“I’ve still got to pinch myself every now and again. Just to be able to play in the NFL and do it for eight years has been a dream, and I will never take any of it for granted because it can end at any time,” Ryan said earlier this week at one of the Seahawks’ media availability sessions at the Westin hotel in Jersey City, N.J. “To be in this game now, it just seems so surreal. It totally hasn’t sunk in yet.”
This season, Ryan ranked only 29th in gross average with 42.7 yards per punt (Masthay was 22nd at 44.6) and was 19th in net average with at 39.2 yards per punt. (Masthay finished 21st at 39.0). But in a category that shows Ryan consistently put the ball right where the Seahawks wanted it, opposing punt returners averaged just 3.9 yards per return against him. Only St. Louis’ Johnny Hekker (2.9) was more effective.
“The 10 guys in front of me covering kicks have done an exceptional job,” Ryan said. “Those guys are just some of the best guys in the game at what they do. It makes it a lot easier for me to have the confidence in them to punt the ball and know they are going to be down there making those tackles.”
Ryan is one of only four players on the Seahawks’ roster who pre-date coach Pete Carroll and GM John Schneider, who was with the Packers when they signed Ryan out of the CFL’s Winnipeg Blue Bombers in 2006. As the only Canadian-born player in Sunday’s game, Ryan has gotten a significant amount of media attention – for a punter, anyway – during the week.
“It’s been pretty cool,” Ryan told reporters. “I’ve got a lot of support from family back home. I’ve got 15 family and friends coming out to be here for the game. Everyone back home is pretty excited. They are even flying a 12th Man flag at city hall back in my hometown (of Regina). My family has been telling me they are the most famous people in town this week. They are even doing interviews. They are all pretty pumped about it.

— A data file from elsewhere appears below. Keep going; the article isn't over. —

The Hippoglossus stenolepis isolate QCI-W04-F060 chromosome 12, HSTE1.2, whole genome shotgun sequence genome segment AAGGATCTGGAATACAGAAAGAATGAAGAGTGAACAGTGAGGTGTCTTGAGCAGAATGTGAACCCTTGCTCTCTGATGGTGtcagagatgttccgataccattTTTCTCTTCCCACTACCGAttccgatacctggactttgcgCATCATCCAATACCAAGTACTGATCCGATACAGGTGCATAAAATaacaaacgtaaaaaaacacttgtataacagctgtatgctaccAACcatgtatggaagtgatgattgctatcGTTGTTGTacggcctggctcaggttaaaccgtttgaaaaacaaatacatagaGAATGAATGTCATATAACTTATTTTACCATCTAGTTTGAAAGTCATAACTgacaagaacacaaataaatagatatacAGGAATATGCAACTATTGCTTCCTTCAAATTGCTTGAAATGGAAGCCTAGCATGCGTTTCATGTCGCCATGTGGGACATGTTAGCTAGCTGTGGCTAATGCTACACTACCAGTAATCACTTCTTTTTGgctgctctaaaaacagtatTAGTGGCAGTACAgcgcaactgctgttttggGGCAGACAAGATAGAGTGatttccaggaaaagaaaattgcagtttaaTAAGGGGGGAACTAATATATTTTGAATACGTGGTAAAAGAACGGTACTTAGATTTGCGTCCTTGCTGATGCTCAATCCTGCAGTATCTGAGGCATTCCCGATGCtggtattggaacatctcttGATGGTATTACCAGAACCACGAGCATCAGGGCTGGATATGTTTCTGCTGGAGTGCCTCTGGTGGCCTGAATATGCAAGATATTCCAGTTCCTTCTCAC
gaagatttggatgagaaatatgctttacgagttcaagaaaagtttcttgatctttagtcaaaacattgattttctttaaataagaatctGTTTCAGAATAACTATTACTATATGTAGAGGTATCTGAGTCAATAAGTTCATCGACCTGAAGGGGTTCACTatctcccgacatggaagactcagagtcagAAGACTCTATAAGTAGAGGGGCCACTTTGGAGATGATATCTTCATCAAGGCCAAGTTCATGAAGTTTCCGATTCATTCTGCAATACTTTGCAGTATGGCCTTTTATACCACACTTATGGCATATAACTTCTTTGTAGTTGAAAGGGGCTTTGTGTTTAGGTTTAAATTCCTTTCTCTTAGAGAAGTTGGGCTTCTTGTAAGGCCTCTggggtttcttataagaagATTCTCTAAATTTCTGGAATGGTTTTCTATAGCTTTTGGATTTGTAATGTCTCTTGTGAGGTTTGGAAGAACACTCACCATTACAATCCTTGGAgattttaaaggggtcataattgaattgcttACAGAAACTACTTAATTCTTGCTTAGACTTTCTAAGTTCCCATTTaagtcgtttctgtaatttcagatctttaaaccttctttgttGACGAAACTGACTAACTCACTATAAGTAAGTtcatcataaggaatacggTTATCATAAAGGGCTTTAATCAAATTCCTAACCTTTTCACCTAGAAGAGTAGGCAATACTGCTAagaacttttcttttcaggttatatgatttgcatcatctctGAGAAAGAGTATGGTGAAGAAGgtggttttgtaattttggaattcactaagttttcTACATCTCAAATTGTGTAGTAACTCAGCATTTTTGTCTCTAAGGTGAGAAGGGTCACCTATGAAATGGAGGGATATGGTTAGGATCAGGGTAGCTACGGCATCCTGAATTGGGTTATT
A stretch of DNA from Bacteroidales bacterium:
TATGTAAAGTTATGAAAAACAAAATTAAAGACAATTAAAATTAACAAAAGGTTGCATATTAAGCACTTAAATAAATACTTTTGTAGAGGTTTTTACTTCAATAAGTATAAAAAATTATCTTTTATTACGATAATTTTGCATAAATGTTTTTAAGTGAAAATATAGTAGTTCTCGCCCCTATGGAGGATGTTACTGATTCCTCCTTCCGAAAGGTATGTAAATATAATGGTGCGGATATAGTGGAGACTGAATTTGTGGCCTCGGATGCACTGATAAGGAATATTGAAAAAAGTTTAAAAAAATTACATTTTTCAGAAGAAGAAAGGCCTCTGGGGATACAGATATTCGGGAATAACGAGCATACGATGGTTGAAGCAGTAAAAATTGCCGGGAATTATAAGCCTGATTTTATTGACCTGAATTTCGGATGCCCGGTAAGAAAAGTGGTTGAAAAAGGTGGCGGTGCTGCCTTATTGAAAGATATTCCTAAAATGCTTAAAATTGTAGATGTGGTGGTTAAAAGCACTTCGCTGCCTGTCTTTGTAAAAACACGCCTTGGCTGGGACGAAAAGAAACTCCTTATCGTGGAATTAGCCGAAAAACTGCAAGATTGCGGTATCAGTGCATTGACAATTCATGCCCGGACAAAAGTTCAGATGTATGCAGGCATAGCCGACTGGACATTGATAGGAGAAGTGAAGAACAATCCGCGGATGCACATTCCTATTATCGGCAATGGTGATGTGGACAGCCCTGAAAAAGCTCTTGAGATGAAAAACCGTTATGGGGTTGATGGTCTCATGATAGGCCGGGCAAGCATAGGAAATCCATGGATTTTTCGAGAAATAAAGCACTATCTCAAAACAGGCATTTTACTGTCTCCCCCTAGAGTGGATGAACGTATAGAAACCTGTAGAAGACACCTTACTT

“The city and the province have been so behind me through all of this that I could have never imagined that type of support. It means quite a bit to me.”
They won’t just be rooting for him in Canada. There’ll also be a kicker down at his offseason home in Texas on Sunday, watching and pulling for his old teammate, groomsman and friend.
“Obviously when I look back, it’s kind of funny, because we only played one season together, but we were so close that he was in my wedding,” Crosby said. “We just really hit it off. When I made the team, he was great support to me.
“We talk probably or text on a weekly basis. We text back and forth – about games, family, or just life. Our relationship has stayed strong over these last six years now. It’s crazy. I definitely stayed close with him and always root him on.
“I talked to him right after the NFC Championship Game, and with us being able to go to the Super Bowl (after the 2010 season), after we won one, I know he always wished he could’ve stayed a Packer. But it’s worked out for him in Seattle, and I’ll be pulling for him on Sunday.”
Listen to Jason Wilde every weekday from 9 a.m. to 10 a.m. on “Green & Gold Today” on 540 ESPN, and follow him on Twitter at twitter.com/jasonjwilde.